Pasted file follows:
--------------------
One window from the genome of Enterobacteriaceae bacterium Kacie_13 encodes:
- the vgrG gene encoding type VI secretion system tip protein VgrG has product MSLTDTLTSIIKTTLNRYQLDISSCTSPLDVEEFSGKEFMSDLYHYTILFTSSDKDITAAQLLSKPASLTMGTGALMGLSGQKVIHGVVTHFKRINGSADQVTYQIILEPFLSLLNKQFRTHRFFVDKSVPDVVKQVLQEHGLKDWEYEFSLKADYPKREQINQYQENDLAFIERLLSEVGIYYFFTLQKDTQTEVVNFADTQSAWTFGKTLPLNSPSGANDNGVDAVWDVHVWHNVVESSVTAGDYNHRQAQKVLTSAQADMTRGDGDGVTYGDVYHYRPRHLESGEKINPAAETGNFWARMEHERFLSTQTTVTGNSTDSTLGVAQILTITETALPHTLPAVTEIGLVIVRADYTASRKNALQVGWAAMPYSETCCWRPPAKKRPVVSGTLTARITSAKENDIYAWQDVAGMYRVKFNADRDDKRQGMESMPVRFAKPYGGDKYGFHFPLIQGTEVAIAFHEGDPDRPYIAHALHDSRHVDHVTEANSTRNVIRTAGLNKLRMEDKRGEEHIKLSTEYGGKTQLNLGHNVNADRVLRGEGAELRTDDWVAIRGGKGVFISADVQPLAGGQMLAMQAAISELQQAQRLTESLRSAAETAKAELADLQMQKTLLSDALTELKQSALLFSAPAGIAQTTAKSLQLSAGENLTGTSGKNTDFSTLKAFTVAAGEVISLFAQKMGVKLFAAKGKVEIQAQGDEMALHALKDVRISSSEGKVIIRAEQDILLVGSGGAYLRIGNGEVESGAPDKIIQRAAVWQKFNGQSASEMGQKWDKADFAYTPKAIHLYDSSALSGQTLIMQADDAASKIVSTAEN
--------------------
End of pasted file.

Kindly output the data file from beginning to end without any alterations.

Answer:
One window from the genome of Enterobacteriaceae bacterium Kacie_13 encodes:
- the vgrG gene encoding type VI secretion system tip protein VgrG has product MSLTDTLTSIIKTTLNRYQLDISSCTSPLDVEEFSGKEFMSDLYHYTILFTSSDKDITAAQLLSKPASLTMGTGALMGLSGQKVIHGVVTHFKRINGSADQVTYQIILEPFLSLLNKQFRTHRFFVDKSVPDVVKQVLQEHGLKDWEYEFSLKADYPKREQINQYQENDLAFIERLLSEVGIYYFFTLQKDTQTEVVNFADTQSAWTFGKTLPLNSPSGANDNGVDAVWDVHVWHNVVESSVTAGDYNHRQAQKVLTSAQADMTRGDGDGVTYGDVYHYRPRHLESGEKINPAAETGNFWARMEHERFLSTQTTVTGNSTDSTLGVAQILTITETALPHTLPAVTEIGLVIVRADYTASRKNALQVGWAAMPYSETCCWRPPAKKRPVVSGTLTARITSAKENDIYAWQDVAGMYRVKFNADRDDKRQGMESMPVRFAKPYGGDKYGFHFPLIQGTEVAIAFHEGDPDRPYIAHALHDSRHVDHVTEANSTRNVIRTAGLNKLRMEDKRGEEHIKLSTEYGGKTQLNLGHNVNADRVLRGEGAELRTDDWVAIRGGKGVFISADVQPLAGGQMLAMQAAISELQQAQRLTESLRSAAETAKAELADLQMQKTLLSDALTELKQSALLFSAPAGIAQTTAKSLQLSAGENLTGTSGKNTDFSTLKAFTVAAGEVISLFAQKMGVKLFAAKGKVEIQAQGDEMALHALKDVRISSSEGKVIIRAEQDILLVGSGGAYLRIGNGEVESGAPDKIIQRAAVWQKFNGQSASEMGQKWDKADFAYTPKAIHLYDSSALSGQTLIMQADDAASKIVSTAEN